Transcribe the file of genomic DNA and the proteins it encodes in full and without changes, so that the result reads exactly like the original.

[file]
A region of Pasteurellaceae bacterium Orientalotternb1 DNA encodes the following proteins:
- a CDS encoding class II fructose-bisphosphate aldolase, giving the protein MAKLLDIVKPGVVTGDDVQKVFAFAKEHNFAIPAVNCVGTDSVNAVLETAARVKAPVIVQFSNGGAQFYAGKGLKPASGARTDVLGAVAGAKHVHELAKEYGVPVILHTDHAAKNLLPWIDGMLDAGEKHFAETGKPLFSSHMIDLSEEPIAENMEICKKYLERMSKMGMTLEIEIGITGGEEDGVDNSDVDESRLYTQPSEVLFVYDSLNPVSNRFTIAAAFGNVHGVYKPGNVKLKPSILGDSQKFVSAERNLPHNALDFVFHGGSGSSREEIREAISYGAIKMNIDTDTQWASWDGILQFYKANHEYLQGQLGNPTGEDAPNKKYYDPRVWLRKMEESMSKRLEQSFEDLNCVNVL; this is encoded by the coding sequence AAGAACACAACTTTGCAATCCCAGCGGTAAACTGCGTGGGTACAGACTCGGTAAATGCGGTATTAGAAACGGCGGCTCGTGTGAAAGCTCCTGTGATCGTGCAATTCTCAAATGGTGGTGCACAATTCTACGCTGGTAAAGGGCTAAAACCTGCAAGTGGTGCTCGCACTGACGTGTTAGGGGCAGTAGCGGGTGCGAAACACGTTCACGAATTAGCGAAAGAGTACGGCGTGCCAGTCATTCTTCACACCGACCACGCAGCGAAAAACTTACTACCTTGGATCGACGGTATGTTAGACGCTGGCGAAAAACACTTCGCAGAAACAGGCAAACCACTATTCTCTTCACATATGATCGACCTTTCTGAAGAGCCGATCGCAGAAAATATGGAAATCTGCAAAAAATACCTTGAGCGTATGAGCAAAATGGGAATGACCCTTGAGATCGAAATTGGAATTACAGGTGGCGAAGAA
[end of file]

A region of Pasteurellaceae bacterium Orientalotternb1 DNA encodes the following proteins:
- a CDS encoding class II fructose-bisphosphate aldolase, giving the protein MAKLLDIVKPGVVTGDDVQKVFAFAKEHNFAIPAVNCVGTDSVNAVLETAARVKAPVIVQFSNGGAQFYAGKGLKPASGARTDVLGAVAGAKHVHELAKEYGVPVILHTDHAAKNLLPWIDGMLDAGEKHFAETGKPLFSSHMIDLSEEPIAENMEICKKYLERMSKMGMTLEIEIGITGGEEDGVDNSDVDESRLYTQPSEVLFVYDSLNPVSNRFTIAAAFGNVHGVYKPGNVKLKPSILGDSQKFVSAERNLPHNALDFVFHGGSGSSREEIREAISYGAIKMNIDTDTQWASWDGILQFYKANHEYLQGQLGNPTGEDAPNKKYYDPRVWLRKMEESMSKRLEQSFEDLNCVNVL; this is encoded by the coding sequence AAGAACACAACTTTGCAATCCCAGCGGTAAACTGCGTGGGTACAGACTCGGTAAATGCGGTATTAGAAACGGCGGCTCGTGTGAAAGCTCCTGTGATCGTGCAATTCTCAAATGGTGGTGCACAATTCTACGCTGGTAAAGGGCTAAAACCTGCAAGTGGTGCTCGCACTGACGTGTTAGGGGCAGTAGCGGGTGCGAAACACGTTCACGAATTAGCGAAAGAGTACGGCGTGCCAGTCATTCTTCACACCGACCACGCAGCGAAAAACTTACTACCTTGGATCGACGGTATGTTAGACGCTGGCGAAAAACACTTCGCAGAAACAGGCAAACCACTATTCTCTTCACATATGATCGACCTTTCTGAAGAGCCGATCGCAGAAAATATGGAAATCTGCAAAAAATACCTTGAGCGTATGAGCAAAATGGGAATGACCCTTGAGATCGAAATTGGAATTACAGGTGGCGAAGAA